A holiday mood rippled through the small crowd gathered at Gerald R. Ford International Airport.

“I’m excited,” a woman said.

“My stomach is flip-flopping,” said another.

All eyes fixed on the passengers streaming into the Grand Rapids, Michigan, airport. They searched for three small visitors―children from Haiti in need of medical care.

“We’ve been working on this a long time,” said Jeri Kessenich, MD, a pediatrician at Spectrum Health Helen DeVos Children’s Hospital who helped arrange for their medical care.

“Here they come,” a young woman said.

In moments, the children appeared in the corridor, accompanied by Helen Salan, the director of the Ohio and Michigan chapter of Healing the Children.

It will be even bigger when they are well and can go home and see their families.

Jeri Kessenich, MD
Pediatric hospitalist

A host family soon surrounded each child. They gave small gifts and introduced themselves with the help of interpreters. And they did their best to communicate in the universal language of smiles.

The “mini airlift” warmed Salan’s heart. The three children will receive medical treatment at Helen DeVos Children’s Hospital that they desperately need but can’t get at home.

All three are 6 years old and have different medical needs.

Melissa Seide was just 1 year old when she sustained leg injuries in the 2010 earthquake. The tibia in her calf protrudes at almost a right angle. She arrived in a wheelchair because she can walk only short distances.

Eric and Betsy Miedema and their children, Alaina, 7, and Evan, 9, greeted Melissa with a sign that said “Welcome” in English and Creole. This is the first time the family is hosting a child for Healing the Children.

“We just felt God placed it on our hearts about a year or two ago (to host a child),” Betsy said. “We prayed a lot about it.”

Soon, Alaina and Melissa sat side by side in the wheelchair, laughing as Eric pushed them through the airport.

Dessources Cadet has congenital cataracts that obscure his vision. His host parents, Donna and Al DeWeerd, met him with a soccer ball.

“We heard he likes soccer,” Al said.

Veteran hosts for Healing the Children, the DeWeerds came to the airport accompanied by their daughter, Kim Vredevoogd, and her children, Ellie, 8, and 6-year-old twins, Arie and Olivia.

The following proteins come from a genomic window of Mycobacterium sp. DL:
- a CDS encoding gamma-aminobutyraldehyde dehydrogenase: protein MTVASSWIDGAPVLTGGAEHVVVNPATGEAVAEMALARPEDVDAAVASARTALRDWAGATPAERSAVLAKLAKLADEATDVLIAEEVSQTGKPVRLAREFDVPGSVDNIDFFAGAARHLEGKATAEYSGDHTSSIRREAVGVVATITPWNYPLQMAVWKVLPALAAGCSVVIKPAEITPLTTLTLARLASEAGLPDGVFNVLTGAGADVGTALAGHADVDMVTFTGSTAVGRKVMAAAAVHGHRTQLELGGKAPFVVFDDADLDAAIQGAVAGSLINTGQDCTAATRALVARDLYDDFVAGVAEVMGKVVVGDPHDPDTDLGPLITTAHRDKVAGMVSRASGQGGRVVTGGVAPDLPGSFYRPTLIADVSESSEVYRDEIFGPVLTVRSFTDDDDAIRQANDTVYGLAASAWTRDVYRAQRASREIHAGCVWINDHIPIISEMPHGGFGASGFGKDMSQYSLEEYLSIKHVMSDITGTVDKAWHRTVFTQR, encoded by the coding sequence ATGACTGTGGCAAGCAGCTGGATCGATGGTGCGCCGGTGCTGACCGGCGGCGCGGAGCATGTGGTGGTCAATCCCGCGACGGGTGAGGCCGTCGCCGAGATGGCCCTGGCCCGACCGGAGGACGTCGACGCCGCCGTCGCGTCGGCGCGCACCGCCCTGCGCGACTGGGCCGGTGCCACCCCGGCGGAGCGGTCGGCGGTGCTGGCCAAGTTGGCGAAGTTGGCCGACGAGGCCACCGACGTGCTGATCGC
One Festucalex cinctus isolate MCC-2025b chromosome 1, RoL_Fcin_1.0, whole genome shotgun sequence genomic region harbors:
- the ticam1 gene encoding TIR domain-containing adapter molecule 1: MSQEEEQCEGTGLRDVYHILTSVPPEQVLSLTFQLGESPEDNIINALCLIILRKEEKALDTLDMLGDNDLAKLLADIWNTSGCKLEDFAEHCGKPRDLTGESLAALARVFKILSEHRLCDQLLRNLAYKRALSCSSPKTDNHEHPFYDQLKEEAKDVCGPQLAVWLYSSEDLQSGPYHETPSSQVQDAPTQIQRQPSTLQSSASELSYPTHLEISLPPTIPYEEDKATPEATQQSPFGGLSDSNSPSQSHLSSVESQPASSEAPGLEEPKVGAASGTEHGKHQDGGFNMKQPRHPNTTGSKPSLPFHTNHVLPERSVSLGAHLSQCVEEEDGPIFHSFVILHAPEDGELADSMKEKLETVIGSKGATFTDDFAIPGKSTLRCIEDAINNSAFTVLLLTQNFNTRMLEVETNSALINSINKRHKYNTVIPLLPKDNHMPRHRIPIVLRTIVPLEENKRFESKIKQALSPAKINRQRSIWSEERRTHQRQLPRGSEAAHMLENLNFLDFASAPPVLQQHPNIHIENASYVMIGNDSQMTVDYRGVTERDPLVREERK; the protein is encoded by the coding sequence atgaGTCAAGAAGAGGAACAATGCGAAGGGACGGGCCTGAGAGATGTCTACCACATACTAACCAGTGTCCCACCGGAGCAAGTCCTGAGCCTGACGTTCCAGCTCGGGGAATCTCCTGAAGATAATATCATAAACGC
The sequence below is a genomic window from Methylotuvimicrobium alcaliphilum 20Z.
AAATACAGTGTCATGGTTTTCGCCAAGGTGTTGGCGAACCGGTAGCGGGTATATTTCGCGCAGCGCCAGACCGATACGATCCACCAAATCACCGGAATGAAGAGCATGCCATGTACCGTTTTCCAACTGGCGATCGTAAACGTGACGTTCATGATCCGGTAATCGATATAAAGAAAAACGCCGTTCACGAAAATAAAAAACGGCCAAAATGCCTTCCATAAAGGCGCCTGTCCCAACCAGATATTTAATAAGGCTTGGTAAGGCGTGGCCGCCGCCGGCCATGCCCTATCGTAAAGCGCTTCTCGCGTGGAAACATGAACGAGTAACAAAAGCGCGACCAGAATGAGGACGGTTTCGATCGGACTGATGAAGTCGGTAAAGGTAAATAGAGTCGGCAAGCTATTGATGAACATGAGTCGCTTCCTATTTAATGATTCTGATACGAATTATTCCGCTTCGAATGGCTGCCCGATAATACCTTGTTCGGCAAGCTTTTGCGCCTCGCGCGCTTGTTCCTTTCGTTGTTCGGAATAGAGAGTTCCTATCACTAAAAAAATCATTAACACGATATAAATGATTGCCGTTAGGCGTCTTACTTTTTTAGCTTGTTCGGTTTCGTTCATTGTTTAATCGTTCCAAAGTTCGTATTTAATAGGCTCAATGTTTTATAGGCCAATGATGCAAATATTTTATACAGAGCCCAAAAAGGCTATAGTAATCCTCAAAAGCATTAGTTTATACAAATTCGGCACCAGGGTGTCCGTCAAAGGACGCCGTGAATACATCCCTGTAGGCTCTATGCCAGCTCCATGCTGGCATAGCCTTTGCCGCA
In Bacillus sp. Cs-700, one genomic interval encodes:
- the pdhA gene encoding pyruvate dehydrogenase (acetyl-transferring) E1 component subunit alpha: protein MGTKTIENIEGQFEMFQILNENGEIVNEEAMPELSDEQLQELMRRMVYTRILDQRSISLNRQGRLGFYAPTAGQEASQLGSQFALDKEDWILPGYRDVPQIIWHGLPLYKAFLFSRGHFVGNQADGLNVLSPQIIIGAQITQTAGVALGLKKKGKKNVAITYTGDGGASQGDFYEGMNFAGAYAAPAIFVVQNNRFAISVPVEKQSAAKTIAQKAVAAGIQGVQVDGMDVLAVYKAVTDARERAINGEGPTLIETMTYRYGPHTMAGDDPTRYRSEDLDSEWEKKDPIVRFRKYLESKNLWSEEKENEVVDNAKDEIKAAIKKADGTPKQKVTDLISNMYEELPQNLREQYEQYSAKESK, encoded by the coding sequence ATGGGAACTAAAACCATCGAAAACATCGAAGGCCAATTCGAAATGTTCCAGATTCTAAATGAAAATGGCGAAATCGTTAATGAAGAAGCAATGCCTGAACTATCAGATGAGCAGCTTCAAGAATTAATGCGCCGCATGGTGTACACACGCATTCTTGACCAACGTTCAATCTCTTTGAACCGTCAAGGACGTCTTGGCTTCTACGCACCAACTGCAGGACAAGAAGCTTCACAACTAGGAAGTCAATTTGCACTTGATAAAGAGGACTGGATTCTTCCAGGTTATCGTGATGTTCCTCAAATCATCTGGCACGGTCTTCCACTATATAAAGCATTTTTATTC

Translator Karen See introduced Dessources (pronounced Desus) to his host family.

“You’re going to be very happy and comfortable at their house,” she said in Creole. “They are going to take good care of you and take you to the hospital.”

Chrisnaldo Mozeau needs treatment for a urological issue.

It didn’t take long for him to feel at ease with his host parents, Carol and Bryan Nyeholt, and their three children.

He clung to Carol’s side for a few minutes. But then he started to play with a toy fire truck. He moved to a table and rolled it across, listening to its siren wail.

‘It brings out the best in everybody’

Dr. Kessenich, a pediatrician at Helen DeVos Children’s Hospital, helped make the connection between Melissa and Chrisnaldo and their care in Grand Rapids.

She is one of several Spectrum Health employees who formed a school in Haiti after the earthquake in 2010―the Power of Education Foundation, in Fontamara, a neighborhood of Port au Prince. The medical director for the organization, Dr. Kessenich visits a couple of times a year and works in its clinic.

When she learned the two children needed specialized care, she contacted administrators at Helen DeVos Children’s Hospital and pediatric specialists, who readily volunteered to provide treatment.

Around the same time, pediatric ophthalmologist Patrick Droste, MD, met Dessources during a mission trip to Haiti. He contacted Healing the Children, which helped arrange for treatment for his cataracts.

Urologist Brian Roelof, MD, will care for Chrisnaldo. Orthopedist Jeffrey Cassidy, MD, will treat Melissa. And ophthalmologist Brooke Geddie, DO, will care for Dessources.

“It’s going to be life-changing for them,” said Dr. Kessenich, as she watched the kids, wide-eyed with wonder at the crowd milling around them. “It will be even bigger when they are well and can go home and see their families.”

Healing the Children arranged the flights for the children, found host families and helped with the extensive process involved in getting travel visas.

Each step of the way, volunteers came forward with enthusiasm.

“The docs love doing this,” Salan said. “The host families are just eager to take care of the children. We have had translators coming out of the woodwork.

“It brings out the best in everybody, because everybody wants to be part of it and support it in some way.”